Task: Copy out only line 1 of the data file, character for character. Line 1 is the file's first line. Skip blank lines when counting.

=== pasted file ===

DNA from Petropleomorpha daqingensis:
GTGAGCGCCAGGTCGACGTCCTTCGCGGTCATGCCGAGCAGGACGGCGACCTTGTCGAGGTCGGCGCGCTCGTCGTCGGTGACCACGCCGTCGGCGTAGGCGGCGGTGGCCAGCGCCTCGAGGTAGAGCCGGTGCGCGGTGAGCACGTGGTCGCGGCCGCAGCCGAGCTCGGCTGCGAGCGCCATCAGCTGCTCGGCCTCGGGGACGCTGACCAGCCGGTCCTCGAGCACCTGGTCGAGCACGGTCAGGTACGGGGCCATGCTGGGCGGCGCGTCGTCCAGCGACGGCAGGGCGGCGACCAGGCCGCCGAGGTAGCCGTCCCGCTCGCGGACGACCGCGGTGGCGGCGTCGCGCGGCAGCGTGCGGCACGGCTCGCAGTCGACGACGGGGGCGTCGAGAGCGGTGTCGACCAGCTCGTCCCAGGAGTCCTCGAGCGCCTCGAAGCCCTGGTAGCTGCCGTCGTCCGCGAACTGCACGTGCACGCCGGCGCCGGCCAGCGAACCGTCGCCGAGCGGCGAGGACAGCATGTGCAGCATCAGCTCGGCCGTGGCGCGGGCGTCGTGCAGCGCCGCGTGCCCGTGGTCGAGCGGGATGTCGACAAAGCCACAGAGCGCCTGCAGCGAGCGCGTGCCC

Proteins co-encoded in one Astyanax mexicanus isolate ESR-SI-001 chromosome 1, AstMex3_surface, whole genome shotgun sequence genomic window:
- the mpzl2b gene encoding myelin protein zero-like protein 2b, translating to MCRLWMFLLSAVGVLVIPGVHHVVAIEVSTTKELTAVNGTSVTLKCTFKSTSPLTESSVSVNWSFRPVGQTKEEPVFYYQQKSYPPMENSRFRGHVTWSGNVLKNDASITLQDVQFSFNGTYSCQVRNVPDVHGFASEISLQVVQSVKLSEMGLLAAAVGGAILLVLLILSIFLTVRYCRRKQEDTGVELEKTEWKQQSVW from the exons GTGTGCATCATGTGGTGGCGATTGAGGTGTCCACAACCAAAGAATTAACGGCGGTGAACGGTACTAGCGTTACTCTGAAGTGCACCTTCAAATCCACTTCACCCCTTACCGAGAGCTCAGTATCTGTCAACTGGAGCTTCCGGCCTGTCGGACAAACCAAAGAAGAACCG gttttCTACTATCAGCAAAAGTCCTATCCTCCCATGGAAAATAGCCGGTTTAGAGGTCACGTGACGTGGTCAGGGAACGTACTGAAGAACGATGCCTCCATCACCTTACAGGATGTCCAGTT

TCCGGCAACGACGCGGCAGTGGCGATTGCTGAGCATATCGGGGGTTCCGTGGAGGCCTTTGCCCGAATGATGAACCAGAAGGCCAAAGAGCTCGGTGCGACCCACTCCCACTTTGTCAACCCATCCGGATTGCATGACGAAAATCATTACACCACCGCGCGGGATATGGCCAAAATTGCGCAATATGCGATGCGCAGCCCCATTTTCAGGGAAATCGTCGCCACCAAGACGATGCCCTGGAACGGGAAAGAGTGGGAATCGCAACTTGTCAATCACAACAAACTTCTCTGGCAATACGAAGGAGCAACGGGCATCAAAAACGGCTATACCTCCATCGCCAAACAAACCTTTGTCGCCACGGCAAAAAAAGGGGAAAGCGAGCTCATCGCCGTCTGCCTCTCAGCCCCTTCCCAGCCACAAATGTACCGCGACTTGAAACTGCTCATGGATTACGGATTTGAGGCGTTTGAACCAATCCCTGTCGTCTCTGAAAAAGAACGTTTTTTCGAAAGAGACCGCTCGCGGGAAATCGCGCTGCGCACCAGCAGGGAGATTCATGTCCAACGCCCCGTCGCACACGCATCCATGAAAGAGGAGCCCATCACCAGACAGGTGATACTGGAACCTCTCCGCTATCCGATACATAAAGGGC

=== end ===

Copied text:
DNA from Petropleomorpha daqingensis: